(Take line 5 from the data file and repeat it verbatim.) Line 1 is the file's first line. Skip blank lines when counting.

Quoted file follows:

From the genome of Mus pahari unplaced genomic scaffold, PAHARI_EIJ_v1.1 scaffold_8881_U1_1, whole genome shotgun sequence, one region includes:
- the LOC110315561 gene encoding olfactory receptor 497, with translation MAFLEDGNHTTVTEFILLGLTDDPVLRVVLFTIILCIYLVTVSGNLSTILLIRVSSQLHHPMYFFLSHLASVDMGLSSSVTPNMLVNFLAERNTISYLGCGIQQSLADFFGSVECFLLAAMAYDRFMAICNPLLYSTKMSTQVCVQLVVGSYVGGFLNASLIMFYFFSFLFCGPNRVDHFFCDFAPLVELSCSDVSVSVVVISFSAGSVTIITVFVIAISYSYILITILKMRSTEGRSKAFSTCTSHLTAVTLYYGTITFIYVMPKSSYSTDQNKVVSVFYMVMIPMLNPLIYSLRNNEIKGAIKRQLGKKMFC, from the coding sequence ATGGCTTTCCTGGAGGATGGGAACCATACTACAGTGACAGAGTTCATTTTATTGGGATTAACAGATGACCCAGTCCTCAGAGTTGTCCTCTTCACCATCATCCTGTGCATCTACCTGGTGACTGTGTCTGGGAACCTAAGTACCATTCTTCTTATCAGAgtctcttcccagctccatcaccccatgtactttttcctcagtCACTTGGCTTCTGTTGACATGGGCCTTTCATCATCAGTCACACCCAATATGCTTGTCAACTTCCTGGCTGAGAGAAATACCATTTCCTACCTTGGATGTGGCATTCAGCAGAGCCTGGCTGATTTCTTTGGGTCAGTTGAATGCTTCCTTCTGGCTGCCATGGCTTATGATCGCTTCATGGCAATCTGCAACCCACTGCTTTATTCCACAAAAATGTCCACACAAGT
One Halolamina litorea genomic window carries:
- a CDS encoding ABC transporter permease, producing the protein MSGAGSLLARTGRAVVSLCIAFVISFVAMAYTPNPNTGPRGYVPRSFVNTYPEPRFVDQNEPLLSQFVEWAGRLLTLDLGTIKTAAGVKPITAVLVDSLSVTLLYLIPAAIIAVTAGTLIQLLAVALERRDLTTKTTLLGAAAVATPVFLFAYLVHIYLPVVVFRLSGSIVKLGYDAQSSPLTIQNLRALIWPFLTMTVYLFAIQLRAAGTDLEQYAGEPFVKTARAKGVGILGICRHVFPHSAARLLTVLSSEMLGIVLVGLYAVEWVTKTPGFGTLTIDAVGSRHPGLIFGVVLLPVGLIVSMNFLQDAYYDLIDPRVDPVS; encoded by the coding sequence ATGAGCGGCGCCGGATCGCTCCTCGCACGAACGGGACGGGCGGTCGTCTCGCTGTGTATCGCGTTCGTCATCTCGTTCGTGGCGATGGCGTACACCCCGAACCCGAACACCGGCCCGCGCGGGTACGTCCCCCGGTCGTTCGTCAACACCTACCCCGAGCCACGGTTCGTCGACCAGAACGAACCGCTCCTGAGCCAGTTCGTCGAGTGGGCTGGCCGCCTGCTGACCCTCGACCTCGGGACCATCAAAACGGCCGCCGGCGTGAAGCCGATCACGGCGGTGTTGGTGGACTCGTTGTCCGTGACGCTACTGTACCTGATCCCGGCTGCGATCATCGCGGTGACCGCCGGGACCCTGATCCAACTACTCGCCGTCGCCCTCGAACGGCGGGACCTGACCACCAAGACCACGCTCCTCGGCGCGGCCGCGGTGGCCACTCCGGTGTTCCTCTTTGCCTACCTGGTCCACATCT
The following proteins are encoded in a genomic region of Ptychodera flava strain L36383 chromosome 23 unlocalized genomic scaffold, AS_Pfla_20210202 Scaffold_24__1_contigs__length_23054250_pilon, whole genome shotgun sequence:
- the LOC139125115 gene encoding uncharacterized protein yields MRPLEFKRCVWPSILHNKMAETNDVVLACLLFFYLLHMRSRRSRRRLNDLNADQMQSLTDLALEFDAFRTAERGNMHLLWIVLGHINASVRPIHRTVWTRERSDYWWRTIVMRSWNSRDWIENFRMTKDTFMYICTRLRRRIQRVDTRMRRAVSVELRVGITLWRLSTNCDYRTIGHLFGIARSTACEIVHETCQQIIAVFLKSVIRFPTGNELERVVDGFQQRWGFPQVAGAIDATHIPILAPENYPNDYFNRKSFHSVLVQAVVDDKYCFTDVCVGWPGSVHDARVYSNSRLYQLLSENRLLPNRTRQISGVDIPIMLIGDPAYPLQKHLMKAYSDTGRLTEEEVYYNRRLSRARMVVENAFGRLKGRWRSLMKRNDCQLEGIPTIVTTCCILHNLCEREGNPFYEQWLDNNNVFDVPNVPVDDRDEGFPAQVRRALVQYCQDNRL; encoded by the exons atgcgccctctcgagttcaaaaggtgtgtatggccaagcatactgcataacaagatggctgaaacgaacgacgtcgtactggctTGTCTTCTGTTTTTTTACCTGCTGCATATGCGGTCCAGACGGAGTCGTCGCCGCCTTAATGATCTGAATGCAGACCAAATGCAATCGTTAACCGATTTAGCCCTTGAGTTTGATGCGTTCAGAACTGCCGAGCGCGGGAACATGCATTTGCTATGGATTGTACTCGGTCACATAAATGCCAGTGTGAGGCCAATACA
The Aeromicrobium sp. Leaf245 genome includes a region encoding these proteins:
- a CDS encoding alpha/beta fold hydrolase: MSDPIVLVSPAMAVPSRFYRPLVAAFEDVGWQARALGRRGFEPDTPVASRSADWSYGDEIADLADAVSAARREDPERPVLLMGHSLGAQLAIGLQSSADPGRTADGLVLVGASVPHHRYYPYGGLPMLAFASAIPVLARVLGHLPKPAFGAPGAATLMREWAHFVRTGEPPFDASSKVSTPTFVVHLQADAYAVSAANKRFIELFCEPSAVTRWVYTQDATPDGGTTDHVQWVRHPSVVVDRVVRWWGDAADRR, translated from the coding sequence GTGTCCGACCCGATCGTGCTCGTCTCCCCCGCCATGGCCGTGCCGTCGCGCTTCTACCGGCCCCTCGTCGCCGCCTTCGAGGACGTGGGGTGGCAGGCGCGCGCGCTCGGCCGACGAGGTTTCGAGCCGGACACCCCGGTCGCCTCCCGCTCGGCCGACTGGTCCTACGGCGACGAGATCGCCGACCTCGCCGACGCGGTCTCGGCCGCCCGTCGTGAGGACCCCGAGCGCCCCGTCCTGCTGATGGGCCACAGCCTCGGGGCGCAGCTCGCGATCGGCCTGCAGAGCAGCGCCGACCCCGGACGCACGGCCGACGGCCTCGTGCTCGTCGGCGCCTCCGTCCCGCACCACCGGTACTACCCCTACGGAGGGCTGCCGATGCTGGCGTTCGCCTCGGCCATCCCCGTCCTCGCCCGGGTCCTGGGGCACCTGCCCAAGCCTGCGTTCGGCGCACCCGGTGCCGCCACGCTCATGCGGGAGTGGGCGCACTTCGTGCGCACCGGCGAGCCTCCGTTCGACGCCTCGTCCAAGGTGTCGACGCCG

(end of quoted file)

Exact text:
The following proteins are encoded in a genomic region of Ptychodera flava strain L36383 chromosome 23 unlocalized genomic scaffold, AS_Pfla_20210202 Scaffold_24__1_contigs__length_23054250_pilon, whole genome shotgun sequence: